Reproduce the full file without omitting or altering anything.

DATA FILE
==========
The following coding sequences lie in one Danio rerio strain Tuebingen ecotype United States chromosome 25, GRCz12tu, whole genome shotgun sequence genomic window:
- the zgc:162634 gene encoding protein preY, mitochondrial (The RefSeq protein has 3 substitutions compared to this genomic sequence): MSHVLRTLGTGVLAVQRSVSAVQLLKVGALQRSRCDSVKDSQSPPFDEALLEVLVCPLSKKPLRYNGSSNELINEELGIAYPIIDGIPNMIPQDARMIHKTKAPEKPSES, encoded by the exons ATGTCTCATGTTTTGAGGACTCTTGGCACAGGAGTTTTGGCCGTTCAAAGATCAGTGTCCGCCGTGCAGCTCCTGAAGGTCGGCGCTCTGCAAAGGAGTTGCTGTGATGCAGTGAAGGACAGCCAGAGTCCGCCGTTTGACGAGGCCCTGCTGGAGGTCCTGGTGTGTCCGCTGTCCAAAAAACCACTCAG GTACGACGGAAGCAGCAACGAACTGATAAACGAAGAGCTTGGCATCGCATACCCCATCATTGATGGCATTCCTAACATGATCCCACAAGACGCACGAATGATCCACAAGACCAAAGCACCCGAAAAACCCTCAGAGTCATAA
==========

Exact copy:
The following coding sequences lie in one Danio rerio strain Tuebingen ecotype United States chromosome 25, GRCz12tu, whole genome shotgun sequence genomic window:
- the zgc:162634 gene encoding protein preY, mitochondrial (The RefSeq protein has 3 substitutions compared to this genomic sequence): MSHVLRTLGTGVLAVQRSVSAVQLLKVGALQRSRCDSVKDSQSPPFDEALLEVLVCPLSKKPLRYNGSSNELINEELGIAYPIIDGIPNMIPQDARMIHKTKAPEKPSES, encoded by the exons ATGTCTCATGTTTTGAGGACTCTTGGCACAGGAGTTTTGGCCGTTCAAAGATCAGTGTCCGCCGTGCAGCTCCTGAAGGTCGGCGCTCTGCAAAGGAGTTGCTGTGATGCAGTGAAGGACAGCCAGAGTCCGCCGTTTGACGAGGCCCTGCTGGAGGTCCTGGTGTGTCCGCTGTCCAAAAAACCACTCAG GTACGACGGAAGCAGCAACGAACTGATAAACGAAGAGCTTGGCATCGCATACCCCATCATTGATGGCATTCCTAACATGATCCCACAAGACGCACGAATGATCCACAAGACCAAAGCACCCGAAAAACCCTCAGAGTCATAA